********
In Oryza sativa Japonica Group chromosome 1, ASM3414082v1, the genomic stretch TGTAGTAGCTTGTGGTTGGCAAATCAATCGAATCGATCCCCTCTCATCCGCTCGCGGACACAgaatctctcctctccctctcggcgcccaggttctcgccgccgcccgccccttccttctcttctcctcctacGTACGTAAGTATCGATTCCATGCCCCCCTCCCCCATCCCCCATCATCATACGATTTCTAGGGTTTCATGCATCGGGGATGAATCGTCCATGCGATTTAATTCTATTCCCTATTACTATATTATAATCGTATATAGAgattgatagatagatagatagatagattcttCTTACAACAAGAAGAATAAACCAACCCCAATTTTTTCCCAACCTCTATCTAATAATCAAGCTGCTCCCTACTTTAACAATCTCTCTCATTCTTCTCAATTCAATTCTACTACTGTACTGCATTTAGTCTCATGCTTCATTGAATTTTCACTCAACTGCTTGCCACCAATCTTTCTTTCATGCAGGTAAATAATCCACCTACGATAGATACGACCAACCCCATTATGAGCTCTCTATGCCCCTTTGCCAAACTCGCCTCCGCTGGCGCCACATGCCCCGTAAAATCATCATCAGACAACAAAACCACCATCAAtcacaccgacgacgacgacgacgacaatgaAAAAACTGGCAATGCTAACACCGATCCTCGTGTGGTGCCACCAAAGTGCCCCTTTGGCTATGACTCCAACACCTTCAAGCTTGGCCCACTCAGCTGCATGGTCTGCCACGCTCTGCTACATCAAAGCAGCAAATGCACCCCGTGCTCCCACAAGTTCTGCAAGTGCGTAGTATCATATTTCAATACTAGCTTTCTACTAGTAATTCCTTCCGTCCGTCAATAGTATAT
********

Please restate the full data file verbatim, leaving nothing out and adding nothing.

In Oryza sativa Japonica Group chromosome 1, ASM3414082v1, the genomic stretch TGTAGTAGCTTGTGGTTGGCAAATCAATCGAATCGATCCCCTCTCATCCGCTCGCGGACACAgaatctctcctctccctctcggcgcccaggttctcgccgccgcccgccccttccttctcttctcctcctacGTACGTAAGTATCGATTCCATGCCCCCCTCCCCCATCCCCCATCATCATACGATTTCTAGGGTTTCATGCATCGGGGATGAATCGTCCATGCGATTTAATTCTATTCCCTATTACTATATTATAATCGTATATAGAgattgatagatagatagatagatagattcttCTTACAACAAGAAGAATAAACCAACCCCAATTTTTTCCCAACCTCTATCTAATAATCAAGCTGCTCCCTACTTTAACAATCTCTCTCATTCTTCTCAATTCAATTCTACTACTGTACTGCATTTAGTCTCATGCTTCATTGAATTTTCACTCAACTGCTTGCCACCAATCTTTCTTTCATGCAGGTAAATAATCCACCTACGATAGATACGACCAACCCCATTATGAGCTCTCTATGCCCCTTTGCCAAACTCGCCTCCGCTGGCGCCACATGCCCCGTAAAATCATCATCAGACAACAAAACCACCATCAAtcacaccgacgacgacgacgacgacaatgaAAAAACTGGCAATGCTAACACCGATCCTCGTGTGGTGCCACCAAAGTGCCCCTTTGGCTATGACTCCAACACCTTCAAGCTTGGCCCACTCAGCTGCATGGTCTGCCACGCTCTGCTACATCAAAGCAGCAAATGCACCCCGTGCTCCCACAAGTTCTGCAAGTGCGTAGTATCATATTTCAATACTAGCTTTCTACTAGTAATTCCTTCCGTCCGTCAATAGTATAT